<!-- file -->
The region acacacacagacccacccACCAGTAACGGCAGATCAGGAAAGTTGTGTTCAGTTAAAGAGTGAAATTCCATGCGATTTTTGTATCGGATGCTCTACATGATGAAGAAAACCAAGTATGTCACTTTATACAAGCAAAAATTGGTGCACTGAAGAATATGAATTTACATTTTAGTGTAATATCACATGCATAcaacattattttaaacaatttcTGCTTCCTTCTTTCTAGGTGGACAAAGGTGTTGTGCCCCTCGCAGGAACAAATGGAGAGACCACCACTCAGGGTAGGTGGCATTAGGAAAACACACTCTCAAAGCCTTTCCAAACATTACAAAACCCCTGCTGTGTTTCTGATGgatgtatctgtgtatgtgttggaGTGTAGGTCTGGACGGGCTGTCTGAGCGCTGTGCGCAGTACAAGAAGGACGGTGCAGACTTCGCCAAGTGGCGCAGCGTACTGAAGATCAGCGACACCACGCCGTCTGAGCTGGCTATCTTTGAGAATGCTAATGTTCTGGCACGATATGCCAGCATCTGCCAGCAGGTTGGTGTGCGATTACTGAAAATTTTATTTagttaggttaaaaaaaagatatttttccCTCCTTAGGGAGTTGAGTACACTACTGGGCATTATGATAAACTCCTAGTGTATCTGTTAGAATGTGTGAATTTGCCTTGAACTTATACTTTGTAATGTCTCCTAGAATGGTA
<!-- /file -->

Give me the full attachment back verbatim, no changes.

The region acacacacagacccacccACCAGTAACGGCAGATCAGGAAAGTTGTGTTCAGTTAAAGAGTGAAATTCCATGCGATTTTTGTATCGGATGCTCTACATGATGAAGAAAACCAAGTATGTCACTTTATACAAGCAAAAATTGGTGCACTGAAGAATATGAATTTACATTTTAGTGTAATATCACATGCATAcaacattattttaaacaatttcTGCTTCCTTCTTTCTAGGTGGACAAAGGTGTTGTGCCCCTCGCAGGAACAAATGGAGAGACCACCACTCAGGGTAGGTGGCATTAGGAAAACACACTCTCAAAGCCTTTCCAAACATTACAAAACCCCTGCTGTGTTTCTGATGgatgtatctgtgtatgtgttggaGTGTAGGTCTGGACGGGCTGTCTGAGCGCTGTGCGCAGTACAAGAAGGACGGTGCAGACTTCGCCAAGTGGCGCAGCGTACTGAAGATCAGCGACACCACGCCGTCTGAGCTGGCTATCTTTGAGAATGCTAATGTTCTGGCACGATATGCCAGCATCTGCCAGCAGGTTGGTGTGCGATTACTGAAAATTTTATTTagttaggttaaaaaaaagatatttttccCTCCTTAGGGAGTTGAGTACACTACTGGGCATTATGATAAACTCCTAGTGTATCTGTTAGAATGTGTGAATTTGCCTTGAACTTATACTTTGTAATGTCTCCTAGAATGGTA